The rudder pedal tubes came nicely coated with gray primer. Areas on the tubes were masked from paint where the bearings ride. Except – one of the masking areas is misplaced by 1cm. I’d read about this, and sure enough, when I measured I found the off-by-1cm error too. The Vesconite bearings are designed to ride directly on the steel. Relatively soft paint would likely gum up the bearing and defeat the self-lubricating properties. I put some protective masking tape around the tube and used a strip of fine sandpaper to precisely remove additional paint.

Last, but not least – I can see how the Sling-branded rudder pedals are going to look. I think it’s much cooler than the plain T-bars. It took almost 6 months after my quick-build kit was delivered to finally get all of the pedal parts. That was a full year after I’d placed my quick-build order, which included the option. All’s well that ends well.

The Sling-branded pedals are essentially the same as the ones for toe-brakes, except that they are mounted on the standard pedal tubes and the hand-brake configuration is used. The toe-brake option has different pedal tubes, different brackets on the floor and no hand-brake. I know because I got a bunch of those parts. I worked with the factory and eventually got all of the parts I actually needed for my pedals.

Rework Outer Seatbelt Brackets

Any work on and in the center fuselage is part of a big step forward. In this case, the work is actually rework, owing to one of several shortcomings introduced during the factory quick-build of my fuselage – which evidently was a bit hasty. TAF admittedly rushed to ship in the last hours before a three week holiday shutdown. Let’s just say there were a few shortcuts taken.

There was a general class of shortcut that I’ve found several examples of – riveting places and parts that shouldn’t have been until other steps were completed. The most vexing examples were the seatbelt anchor brackets being mounted without the AN5-5A bolts and washers in place. I’d noticed this very early on after delivery and have been troubled ever since about how I’d be able to get things as they should be.

As I mentioned in my last post, I finally overcame a mindset that I’d have to drill out and re-rivet the center brackets to place the bolts. With courage and great care I was able to flex my way to a happy result. The outer brackets demanded the drill and re-rivet approach. That has proved very doable, especially since I’ve got the fuselage solidly down on the floor where I can work on it without concern about toppling. Yay again!

I’ve gained some valuable experience with drilling out the big 4,8mm rivets from my rework of the aileron and flap hinge bracket sub-assemblies. With a #12 bit in my lithium battery-powered drill I was able to get the outer brackets off cleanly. And when the time comes, I’ll be able to rivet them back on – with the bolts in place. Glad I don’t have to worry about this anymore.

Fuselage Sitting on Main Landing Gear

It may not seem like a big deal, but having the fuselage safely off of the workbench, where it had been (somewhat precariously) perched, is a great relief and a meaningful milestone. It’s now in a position where I can work inside the center fuselage – comfortably and confidently.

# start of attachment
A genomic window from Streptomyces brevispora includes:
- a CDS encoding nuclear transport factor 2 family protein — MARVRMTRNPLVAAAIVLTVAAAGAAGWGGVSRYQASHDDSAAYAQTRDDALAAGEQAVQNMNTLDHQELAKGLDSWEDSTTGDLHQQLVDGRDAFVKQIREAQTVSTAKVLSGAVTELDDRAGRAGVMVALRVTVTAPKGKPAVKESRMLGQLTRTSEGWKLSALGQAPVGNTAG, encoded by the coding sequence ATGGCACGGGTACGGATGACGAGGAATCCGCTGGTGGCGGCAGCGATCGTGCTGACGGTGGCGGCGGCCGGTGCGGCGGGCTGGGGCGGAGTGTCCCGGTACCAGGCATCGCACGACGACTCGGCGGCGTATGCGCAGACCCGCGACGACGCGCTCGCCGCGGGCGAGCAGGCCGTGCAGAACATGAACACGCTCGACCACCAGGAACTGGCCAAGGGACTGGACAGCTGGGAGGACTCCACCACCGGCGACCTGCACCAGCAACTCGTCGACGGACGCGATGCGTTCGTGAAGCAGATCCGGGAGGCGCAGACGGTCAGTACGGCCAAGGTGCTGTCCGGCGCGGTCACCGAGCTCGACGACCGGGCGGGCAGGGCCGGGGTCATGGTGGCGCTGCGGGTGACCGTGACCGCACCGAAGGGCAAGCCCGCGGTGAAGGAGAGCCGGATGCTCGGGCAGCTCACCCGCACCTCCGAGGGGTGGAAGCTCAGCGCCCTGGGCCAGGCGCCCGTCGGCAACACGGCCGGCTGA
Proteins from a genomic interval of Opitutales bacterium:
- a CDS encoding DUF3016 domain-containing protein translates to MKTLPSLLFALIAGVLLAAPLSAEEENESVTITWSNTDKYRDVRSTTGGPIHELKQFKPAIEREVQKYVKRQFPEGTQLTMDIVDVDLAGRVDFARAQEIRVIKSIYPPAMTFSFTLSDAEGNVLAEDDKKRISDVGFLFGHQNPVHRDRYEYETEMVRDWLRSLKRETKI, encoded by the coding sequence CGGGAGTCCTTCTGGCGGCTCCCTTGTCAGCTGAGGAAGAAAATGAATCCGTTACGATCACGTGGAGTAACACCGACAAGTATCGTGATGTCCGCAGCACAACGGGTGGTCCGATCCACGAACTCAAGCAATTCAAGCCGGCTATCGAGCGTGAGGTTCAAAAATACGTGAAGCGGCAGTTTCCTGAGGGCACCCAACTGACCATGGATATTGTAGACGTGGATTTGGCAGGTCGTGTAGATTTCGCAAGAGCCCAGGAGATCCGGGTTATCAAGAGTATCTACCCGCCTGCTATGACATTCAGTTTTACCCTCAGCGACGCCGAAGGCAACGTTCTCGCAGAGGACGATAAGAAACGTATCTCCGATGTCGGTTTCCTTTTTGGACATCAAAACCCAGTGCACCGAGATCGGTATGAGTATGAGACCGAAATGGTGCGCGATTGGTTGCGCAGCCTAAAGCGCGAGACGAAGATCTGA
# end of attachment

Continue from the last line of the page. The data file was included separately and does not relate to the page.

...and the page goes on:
The fuselage spent months sitting on the wooden structure that held it inside the sea shipping container. Then it sat for weeks on a workbench and up on some blocks that I was constantly concerned might cause great damage if the structure should somehow roll forward or backward on those blocks.

With the main landing gear in place and some help from my wife and also from my friend Charlie, the three of us were able to remove another wooden shipping structure at the tail, clear the blocks and the workbench from underneath the center fuselage and set the whole business down on the floor. The tail is supported by a padded sawhorse. Joy! Joy!

I’ve been waiting for months to work inside the center fuselage. I did the first bit of work right away – installing the center seatbelt anchor bolts into the brackets where they should have been placed by the factory – before the brackets were riveted to the CF structure. It’s clearly called out in the construction manual, but the step was forgotten.

At first, I thought I would have to unrivet both center brackets in order to get the bolts into position. But, I eventually became hopeful that I could flex the brackets just far enough to slip the bolts in. Yes! It worked. Good thing too, because it really would have been nearly impossible for me to re-rivet the brackets with conflicting structure in the way. I’m so glad I went ahead and attempted positioning the bolts as I did. Done!

I have the same factory-forgot-the-bolts issue with the outer anchor brackets, but at least there’s ample space to drill out and re-rivet. There’s no way I can flex those outer brackets enough to get the bolts where they need to be. The structure in that area is far too stiff.

Main Landing Gear Assembled

I thought it would be very challenging, but the main landing gear bolted to the fuselage without much of a fight. I’d spent days wondering how it could be done. As it turned out, I found I was able to do it single-handedly. Good preparation was a key factor.

Initial fitting revealed several things that needed to be addressed. First, there was space between the composite landing gear and the heavy steel brackets where it attaches to the fuselage with M10 Class 12.9 bolts – two on each side. I confirmed with the factory what I quickly suspected – too much gap. I found out that the gap, if any, must be 0.5mm or less. I was seeing just under 3mm. The factory offered to make custom laser-cut stainless steel shims. I measured and provided details about the LH and RH gap distances and received the shims in just a few weeks. Beautiful.